Print
Restaurants

Restaurant Owners Share Impact Of Florence

By Jessica Maurer, posted Sep 26, 2018
Each with three businesses to run, Miguel Villasenor and James Smith had major concerns as to how they would fare during Hurricane Florence.
 
Villasenor, who owns and operates Los Portales Supermarket, Los Portales Taqueria, and Tequila Comida & Cantina, said he prepared in advance by requesting a large commercial freezer from U.S. Foods, one of his suppliers. The donated freezer, operated by a generator while the power was out, allowed Villasenor to save almost his entire inventory.
 
A generator also allowed him to maintain power at the supermarket, which reopened Sept. 16, just two days after the storm made landfall. Los Portales was without power for four days, but Tequila Comida & Cantina was only without power for about six hours, allowing it to be among the first restaurants in the area to begin serving the public.
 
“Most of our employees were still out of town, so we had all of our family members pitching in, some of whom know nothing about working in restaurants,” Miguel Villasenor said. “We were like chickens without heads, but the customers were very patient.”
 
Unfortunately, it wasn’t such a positive outcome for James Smith, owner of Fork n Cork, Smoke on the Water, and Bone & Bean BBQ. Smith experienced more significant power outages at all three of his locations, as well as some minor water damage at both Fork n Cork and Bone & Bean BBQ, which caused him to be closed for over a week.
 
The biggest impact, Smith said, was the loss of thousands of dollars worth of inventory.
 
“Even with a generator, you can only save so much,” Smith said. “And losing a quarter of the month’s income is significant for myself as well as many of my employees.”
 
Smith estimates that his restaurants are currently doing about 40 percent of the business they normally do. For now, he is working on filing for insurance benefits and re-supplying. He’s also urging the community to support local restaurants.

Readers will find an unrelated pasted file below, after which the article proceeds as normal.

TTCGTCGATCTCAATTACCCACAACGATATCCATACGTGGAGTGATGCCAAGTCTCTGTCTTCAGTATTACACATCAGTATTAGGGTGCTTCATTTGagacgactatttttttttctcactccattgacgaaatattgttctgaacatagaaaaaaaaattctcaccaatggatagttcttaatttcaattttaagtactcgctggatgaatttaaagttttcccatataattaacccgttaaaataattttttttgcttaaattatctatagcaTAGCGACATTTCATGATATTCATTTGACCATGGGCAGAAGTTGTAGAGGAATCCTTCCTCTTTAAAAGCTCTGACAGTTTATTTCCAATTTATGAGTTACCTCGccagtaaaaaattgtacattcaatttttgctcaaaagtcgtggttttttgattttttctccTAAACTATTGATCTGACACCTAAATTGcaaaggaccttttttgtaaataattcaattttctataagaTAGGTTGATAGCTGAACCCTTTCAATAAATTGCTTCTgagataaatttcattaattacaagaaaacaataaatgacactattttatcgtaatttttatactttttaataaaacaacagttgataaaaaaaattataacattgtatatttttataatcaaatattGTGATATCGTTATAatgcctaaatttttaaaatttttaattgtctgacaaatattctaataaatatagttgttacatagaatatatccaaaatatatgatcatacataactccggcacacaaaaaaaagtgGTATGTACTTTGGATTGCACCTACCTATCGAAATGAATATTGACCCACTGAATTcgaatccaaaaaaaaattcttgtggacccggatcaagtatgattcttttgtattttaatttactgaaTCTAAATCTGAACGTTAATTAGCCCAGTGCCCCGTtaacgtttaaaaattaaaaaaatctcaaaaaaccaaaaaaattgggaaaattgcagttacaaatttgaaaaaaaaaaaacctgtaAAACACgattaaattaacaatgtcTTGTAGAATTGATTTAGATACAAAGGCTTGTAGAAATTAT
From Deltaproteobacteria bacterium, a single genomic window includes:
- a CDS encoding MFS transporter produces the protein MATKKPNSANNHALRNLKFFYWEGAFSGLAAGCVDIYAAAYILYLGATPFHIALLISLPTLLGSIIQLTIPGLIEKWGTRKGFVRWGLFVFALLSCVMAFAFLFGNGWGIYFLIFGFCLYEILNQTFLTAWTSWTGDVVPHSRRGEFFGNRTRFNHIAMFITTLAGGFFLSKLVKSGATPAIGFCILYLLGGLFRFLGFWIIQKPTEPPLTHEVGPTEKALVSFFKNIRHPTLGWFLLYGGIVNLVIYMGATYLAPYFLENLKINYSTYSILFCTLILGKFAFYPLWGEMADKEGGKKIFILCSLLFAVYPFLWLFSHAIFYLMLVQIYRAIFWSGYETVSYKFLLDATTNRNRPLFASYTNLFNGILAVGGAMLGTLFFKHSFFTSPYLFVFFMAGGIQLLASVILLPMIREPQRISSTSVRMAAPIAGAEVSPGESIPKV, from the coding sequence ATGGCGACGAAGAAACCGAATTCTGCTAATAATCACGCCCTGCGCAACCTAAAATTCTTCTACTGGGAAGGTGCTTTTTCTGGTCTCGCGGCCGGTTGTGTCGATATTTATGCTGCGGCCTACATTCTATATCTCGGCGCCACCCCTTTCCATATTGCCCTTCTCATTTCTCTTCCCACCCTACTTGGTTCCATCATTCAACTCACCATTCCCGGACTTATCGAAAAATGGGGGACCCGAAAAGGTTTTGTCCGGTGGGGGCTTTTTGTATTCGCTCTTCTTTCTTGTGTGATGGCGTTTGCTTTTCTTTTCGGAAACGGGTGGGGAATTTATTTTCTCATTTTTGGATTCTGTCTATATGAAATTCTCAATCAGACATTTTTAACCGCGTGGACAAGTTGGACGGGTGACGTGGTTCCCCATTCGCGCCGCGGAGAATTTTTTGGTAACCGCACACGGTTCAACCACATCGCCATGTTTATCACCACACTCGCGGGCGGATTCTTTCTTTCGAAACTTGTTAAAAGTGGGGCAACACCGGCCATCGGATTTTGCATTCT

“I know that fast-food franchises are convenient, and some of them are locally owned, but when you really look at what you’re spending, you can get a much better value at many independently owned restaurants that could really use the support right now.” Smith said.
 
Have a tip for Restaurant Roundup? Email [email protected].
Ico insights

INSIGHTS

SPONSORS' CONTENT
Leath 683x10242

Post-Flo Stress and Anxiety Management  

Lisa Leath - Leath HR Group
Hewet60

I Disagree.

Ron Hewett - Academy Leadership
Webilm julieformal kellystarbuckcom mg 5471

Business is Growing at the ILM Business Park

Julie Wilsey - Wilmington International Airport

Trending News

A First Look At The Next Phase Of Autumn Hall

Cece Nunn - Feb 14, 2019

ILM Awards Contract For Second Phase Of Terminal Expansion

Christina Haley O'Neal - Feb 13, 2019

Smith + Gsell Design Firm Develops Studio Space, Residential Homes

Johanna Cano - Feb 13, 2019

Local Retailer Meadowlark Plans Move In March

Christina Haley O'Neal - Feb 14, 2019

Family-owned Artisan Market Planned For Third Street Property

Christina Haley O'Neal - Feb 15, 2019

In The Current Issue


Changing Tides

While some might expect the growth spurt in the town of Carolina Beach to cause major growing pains, town officials say the challenges posed...


Food Hall Trend Coming To ILM

Food halls have been popping up throughout the United States, often in downtown cores. Some estimates predict that there could be more than...

Book On Business

The 2019 WilmingtonBiz: Book on Business is an annual publication showcasing the Wilmington region as a center of business.

Order Your Copy Today!


Galleries

Videos

Health Care Heroes 2018
2018 WilmingtonBiz Expo - Keynote Lunch with Eric Dinenberg, Rouse Properties